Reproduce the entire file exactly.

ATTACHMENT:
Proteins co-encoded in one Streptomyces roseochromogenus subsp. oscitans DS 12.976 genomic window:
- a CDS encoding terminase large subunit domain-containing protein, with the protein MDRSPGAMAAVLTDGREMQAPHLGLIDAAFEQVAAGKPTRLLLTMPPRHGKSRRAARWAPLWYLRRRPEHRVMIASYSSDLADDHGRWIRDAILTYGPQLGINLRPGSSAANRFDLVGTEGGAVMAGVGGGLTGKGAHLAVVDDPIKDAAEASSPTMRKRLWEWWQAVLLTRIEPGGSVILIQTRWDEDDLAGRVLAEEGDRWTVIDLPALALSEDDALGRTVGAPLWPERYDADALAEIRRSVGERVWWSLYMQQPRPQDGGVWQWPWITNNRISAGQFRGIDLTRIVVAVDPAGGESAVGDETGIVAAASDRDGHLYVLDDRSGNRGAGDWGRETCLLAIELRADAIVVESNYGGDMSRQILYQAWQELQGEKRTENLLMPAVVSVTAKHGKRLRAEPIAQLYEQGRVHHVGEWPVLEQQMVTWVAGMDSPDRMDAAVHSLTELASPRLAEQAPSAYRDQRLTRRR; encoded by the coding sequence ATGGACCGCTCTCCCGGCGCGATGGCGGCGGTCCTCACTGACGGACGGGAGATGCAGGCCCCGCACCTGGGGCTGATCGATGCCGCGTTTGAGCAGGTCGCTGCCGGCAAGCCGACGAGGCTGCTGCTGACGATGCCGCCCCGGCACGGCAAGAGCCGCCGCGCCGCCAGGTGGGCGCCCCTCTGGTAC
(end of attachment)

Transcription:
Proteins co-encoded in one Streptomyces roseochromogenus subsp. oscitans DS 12.976 genomic window:
- a CDS encoding terminase large subunit domain-containing protein, with the protein MDRSPGAMAAVLTDGREMQAPHLGLIDAAFEQVAAGKPTRLLLTMPPRHGKSRRAARWAPLWYLRRRPEHRVMIASYSSDLADDHGRWIRDAILTYGPQLGINLRPGSSAANRFDLVGTEGGAVMAGVGGGLTGKGAHLAVVDDPIKDAAEASSPTMRKRLWEWWQAVLLTRIEPGGSVILIQTRWDEDDLAGRVLAEEGDRWTVIDLPALALSEDDALGRTVGAPLWPERYDADALAEIRRSVGERVWWSLYMQQPRPQDGGVWQWPWITNNRISAGQFRGIDLTRIVVAVDPAGGESAVGDETGIVAAASDRDGHLYVLDDRSGNRGAGDWGRETCLLAIELRADAIVVESNYGGDMSRQILYQAWQELQGEKRTENLLMPAVVSVTAKHGKRLRAEPIAQLYEQGRVHHVGEWPVLEQQMVTWVAGMDSPDRMDAAVHSLTELASPRLAEQAPSAYRDQRLTRRR; encoded by the coding sequence ATGGACCGCTCTCCCGGCGCGATGGCGGCGGTCCTCACTGACGGACGGGAGATGCAGGCCCCGCACCTGGGGCTGATCGATGCCGCGTTTGAGCAGGTCGCTGCCGGCAAGCCGACGAGGCTGCTGCTGACGATGCCGCCCCGGCACGGCAAGAGCCGCCGCGCCGCCAGGTGGGCGCCCCTCTGGTAC